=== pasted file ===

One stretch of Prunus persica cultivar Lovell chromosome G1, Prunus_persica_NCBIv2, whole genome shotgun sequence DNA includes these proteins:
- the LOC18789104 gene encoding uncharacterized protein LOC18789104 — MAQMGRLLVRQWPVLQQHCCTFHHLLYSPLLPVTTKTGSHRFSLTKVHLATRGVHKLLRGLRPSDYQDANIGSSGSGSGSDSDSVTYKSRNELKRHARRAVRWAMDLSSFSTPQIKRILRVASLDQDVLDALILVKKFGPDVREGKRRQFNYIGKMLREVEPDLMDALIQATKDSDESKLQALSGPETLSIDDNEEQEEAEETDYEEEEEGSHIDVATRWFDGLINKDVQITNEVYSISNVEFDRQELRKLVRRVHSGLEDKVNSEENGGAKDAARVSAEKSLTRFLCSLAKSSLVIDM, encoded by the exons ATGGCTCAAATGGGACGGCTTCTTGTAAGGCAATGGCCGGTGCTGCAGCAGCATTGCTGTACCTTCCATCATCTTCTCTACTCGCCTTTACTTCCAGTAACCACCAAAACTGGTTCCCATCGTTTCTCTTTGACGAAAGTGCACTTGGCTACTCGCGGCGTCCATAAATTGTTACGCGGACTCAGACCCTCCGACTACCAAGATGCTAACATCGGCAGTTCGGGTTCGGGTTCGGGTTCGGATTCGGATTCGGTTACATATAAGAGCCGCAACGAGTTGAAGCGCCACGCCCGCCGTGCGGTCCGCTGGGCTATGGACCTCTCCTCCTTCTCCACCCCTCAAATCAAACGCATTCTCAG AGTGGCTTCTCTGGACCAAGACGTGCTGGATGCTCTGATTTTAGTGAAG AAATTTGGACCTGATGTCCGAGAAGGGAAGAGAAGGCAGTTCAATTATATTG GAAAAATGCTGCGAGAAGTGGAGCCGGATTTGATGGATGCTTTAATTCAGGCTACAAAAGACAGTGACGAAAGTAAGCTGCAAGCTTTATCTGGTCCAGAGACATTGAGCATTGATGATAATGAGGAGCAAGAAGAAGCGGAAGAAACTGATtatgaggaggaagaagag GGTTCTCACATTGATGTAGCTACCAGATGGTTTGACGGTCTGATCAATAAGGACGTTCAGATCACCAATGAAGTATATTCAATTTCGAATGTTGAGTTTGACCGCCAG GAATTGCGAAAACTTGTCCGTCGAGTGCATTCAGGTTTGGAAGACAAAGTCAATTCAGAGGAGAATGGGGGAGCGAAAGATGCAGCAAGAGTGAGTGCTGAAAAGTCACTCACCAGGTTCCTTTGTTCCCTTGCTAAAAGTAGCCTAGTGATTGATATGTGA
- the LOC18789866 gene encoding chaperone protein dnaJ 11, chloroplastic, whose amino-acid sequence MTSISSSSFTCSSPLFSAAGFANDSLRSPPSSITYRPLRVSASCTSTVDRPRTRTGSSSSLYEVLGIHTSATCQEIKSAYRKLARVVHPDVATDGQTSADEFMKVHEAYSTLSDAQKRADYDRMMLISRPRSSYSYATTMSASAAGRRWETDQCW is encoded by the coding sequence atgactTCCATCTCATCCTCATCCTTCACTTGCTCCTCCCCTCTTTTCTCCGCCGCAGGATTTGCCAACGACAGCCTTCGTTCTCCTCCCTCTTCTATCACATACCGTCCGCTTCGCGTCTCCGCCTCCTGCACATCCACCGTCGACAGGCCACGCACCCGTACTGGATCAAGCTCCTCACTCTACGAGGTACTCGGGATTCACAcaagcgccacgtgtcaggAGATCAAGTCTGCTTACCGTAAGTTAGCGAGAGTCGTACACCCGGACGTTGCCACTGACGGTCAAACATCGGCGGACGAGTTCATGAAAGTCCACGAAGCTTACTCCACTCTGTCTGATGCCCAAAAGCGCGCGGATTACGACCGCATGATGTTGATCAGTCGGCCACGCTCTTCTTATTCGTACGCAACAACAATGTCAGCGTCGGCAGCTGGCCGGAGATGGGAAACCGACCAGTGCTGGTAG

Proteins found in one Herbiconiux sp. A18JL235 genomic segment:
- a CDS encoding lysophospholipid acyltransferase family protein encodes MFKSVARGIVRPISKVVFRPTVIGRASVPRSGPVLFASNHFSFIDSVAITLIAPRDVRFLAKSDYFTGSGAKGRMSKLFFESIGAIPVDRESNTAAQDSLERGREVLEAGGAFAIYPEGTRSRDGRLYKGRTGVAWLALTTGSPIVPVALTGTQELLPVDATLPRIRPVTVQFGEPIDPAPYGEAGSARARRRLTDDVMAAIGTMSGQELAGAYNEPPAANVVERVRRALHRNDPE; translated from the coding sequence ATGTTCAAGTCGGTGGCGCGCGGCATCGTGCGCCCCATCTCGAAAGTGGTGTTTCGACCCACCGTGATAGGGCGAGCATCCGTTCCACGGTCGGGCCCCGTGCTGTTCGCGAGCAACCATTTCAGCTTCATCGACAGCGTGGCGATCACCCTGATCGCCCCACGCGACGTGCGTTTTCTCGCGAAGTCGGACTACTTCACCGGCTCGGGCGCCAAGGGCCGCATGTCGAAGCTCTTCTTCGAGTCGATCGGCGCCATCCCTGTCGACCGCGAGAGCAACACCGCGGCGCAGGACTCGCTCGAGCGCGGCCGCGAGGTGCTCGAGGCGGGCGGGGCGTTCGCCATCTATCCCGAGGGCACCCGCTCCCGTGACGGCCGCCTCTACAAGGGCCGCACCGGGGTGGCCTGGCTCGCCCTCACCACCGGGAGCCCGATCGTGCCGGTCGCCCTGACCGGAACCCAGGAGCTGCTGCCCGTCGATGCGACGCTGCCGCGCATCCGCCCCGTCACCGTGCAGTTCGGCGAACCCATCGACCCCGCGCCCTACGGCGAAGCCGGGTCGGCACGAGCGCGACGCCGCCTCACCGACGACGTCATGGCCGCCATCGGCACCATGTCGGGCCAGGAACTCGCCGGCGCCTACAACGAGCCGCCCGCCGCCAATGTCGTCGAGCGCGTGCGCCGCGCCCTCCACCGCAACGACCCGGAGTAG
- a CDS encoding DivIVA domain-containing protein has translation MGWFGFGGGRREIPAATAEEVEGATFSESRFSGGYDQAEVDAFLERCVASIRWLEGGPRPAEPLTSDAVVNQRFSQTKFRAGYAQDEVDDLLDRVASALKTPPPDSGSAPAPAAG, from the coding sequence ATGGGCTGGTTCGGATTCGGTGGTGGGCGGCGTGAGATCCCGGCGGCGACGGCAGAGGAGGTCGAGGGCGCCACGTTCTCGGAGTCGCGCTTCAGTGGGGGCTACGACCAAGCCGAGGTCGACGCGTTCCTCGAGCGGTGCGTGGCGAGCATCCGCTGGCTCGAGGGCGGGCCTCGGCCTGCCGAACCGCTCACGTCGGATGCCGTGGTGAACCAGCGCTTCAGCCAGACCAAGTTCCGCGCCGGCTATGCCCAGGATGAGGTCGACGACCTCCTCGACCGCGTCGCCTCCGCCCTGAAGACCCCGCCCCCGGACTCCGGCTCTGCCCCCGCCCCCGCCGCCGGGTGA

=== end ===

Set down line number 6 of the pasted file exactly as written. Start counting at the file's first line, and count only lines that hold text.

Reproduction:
- a CDS encoding DivIVA domain-containing protein has translation MGWFGFGGGRREIPAATAEEVEGATFSESRFSGGYDQAEVDAFLERCVASIRWLEGGPRPAEPLTSDAVVNQRFSQTKFRAGYAQDEVDDLLDRVASALKTPPPDSGSAPAPAAG, from the coding sequence ATGGGCTGGTTCGGATTCGGTGGTGGGCGGCGTGAGATCCCGGCGGCGACGGCAGAGGAGGTCGAGGGCGCCACGTTCTCGGAGTCGCGCTTCAGTGGGGGCTACGACCAAGCCGAGGTCGACGCGTTCCTCGAGCGGTGCGTGGCGAGCATCCGCTGGCTCGAGGGCGGGCCTCGGCCTGCCGAACCGCTCACGTCGGATGCCGTGGTGAACCAGCGCTTCAGCCAGACCAAGTTCCGCGCCGGCTATGCCCAGGATGAGGTCGACGACCTCCTCGACCGCGTCGCCTCCGCCCTGAAGACCCCGCCCCCGGACTCCGGCTCTGCCCCCGCCCCCGCCGCCGGGTGA